The Butcher Trail is a long, mostly high-speed descent to the valley floor with some good technical sections thrown in along the way. The Roubion was eager to get going, and I found myself oversteering out of the gate trying to keep up with what the Roubion wanted to do underneath me. Once I'd adjusted and got the front end under control, the Roubion felt very snappy. It would rip through corners, with the rear end zipping through the apex and rocketing out the other side. The bike was also quick to respond when asking it to get airborne over roots and rocks and provided that bottomless feeling when coming back down to earth. The Roubion's jovial on trail personality is tempered with an air of stability that provided extra reassurance and the further we made our way down the trail the more the Roubion dared me to push myself a little harder and as I worked to keep Sarah Leishman's tail in sight the Roubion seemed to taunt me and say, "Come on, is that all you've got?" We didn't get a ton of sustained climbing in on the bike, but the Roubion's geometry recipe seemed pretty user-friendly with the climbing position feeling comfortable and far from sluggish.
The Furtado is Juliana's best seller, the jewel in the crown so to speak. Looking to keep the Furtado on point, a few additional changes have been made to the line. This year the Furtado gets an additional 5mm of rear travel, which will bring the numbers both front and back to 130mm. Also new this year for the Furtado is an extra small size frame, both it and the small will be kitted with a 125mm dropper post. The Furtado will be rolling out of the factory floor sporting a refreshing looking Spearmint green coat of paint. Expect heads to turn. The Furtado will be available in four build kits starting at $2999 for the 2C and topping out at $8999 for the 2CC model. Again, If you're after matching ENVE rims you'll need to keep a little more coin aside.Ride Impressions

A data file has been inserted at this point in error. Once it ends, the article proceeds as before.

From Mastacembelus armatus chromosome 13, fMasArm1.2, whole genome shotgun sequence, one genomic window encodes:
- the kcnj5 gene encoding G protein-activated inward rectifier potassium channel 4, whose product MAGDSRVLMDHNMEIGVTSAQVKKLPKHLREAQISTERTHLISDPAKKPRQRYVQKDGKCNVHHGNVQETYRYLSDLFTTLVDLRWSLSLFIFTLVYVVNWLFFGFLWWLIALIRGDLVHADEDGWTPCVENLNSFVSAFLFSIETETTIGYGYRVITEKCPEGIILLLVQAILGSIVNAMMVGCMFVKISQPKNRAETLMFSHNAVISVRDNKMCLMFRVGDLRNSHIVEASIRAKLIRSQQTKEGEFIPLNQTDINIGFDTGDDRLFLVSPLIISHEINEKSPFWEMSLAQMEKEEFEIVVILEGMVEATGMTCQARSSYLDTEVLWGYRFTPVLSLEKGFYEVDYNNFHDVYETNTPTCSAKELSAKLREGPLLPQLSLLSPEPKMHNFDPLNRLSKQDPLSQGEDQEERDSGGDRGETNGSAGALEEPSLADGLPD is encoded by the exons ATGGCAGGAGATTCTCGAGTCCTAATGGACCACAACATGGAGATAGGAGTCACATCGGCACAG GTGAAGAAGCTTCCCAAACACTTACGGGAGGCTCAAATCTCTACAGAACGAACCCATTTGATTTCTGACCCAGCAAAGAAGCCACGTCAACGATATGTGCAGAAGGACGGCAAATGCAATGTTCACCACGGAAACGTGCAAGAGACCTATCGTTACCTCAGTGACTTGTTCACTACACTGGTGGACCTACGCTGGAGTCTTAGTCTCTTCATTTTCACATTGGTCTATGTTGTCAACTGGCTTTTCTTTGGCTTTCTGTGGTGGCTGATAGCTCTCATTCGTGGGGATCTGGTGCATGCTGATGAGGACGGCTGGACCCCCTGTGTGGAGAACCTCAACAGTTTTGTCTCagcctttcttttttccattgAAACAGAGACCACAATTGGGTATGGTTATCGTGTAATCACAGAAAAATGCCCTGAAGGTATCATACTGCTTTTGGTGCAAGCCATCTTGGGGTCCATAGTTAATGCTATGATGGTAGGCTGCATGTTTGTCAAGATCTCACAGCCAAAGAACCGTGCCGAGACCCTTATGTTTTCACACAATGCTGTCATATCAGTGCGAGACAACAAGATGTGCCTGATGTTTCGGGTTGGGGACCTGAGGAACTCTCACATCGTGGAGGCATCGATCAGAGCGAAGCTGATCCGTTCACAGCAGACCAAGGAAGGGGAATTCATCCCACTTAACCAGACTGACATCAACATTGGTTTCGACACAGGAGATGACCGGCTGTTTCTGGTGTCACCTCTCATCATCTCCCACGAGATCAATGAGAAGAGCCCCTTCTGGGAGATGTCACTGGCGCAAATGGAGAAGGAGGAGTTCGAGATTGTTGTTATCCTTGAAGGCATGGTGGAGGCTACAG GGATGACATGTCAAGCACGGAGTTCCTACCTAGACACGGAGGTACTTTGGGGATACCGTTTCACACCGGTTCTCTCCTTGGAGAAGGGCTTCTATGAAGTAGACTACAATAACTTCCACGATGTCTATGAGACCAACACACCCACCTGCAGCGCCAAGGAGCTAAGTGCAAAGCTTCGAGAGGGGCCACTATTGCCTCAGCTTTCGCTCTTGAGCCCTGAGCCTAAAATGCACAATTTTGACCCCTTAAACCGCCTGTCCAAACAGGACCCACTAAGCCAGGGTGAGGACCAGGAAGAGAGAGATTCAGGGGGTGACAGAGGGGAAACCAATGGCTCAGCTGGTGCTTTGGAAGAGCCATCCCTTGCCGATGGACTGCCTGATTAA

: Mill Peak Trail descends into the valley via a thin ribbon of smooth fast single track that's peppered with squirrel catching rocks (and actual squirrels - I nearly caught one in my front wheel) that require fast navigational responses from the rider. The Furtado was quick to react to any direction I gave it and provided a very light yet stable ride. The Furtado feels far from flimsy, in fact I think this bike would could stand up to some decent trail torture. As with the Roubion the suspension felt bottomless, which cements my feeling that this bike could stand up to burlier trail than I rode it on. The Furtado loved to accelerate as I stood up to climb on trail and kept great traction, up and over technical ascents. Although you won't find a huge weight difference between the Roubion and the Furtado, you will find the Furtado a little easier to wrangle on trail and quicker and easier to navigate up hill.Final Thoughts:
|It might be a little too soon to say, but the latest incarnation of the Juliana range could be the most well spec'd women's bike that we've seen yet. Juliana have put together two great options in the Roubion and Furtado that provide quality components, a number of price points and great ride. All you will need to do is determine the type of terrain you will primarily be riding and how much you want to spend and make your choice. - Rachelle Frazer|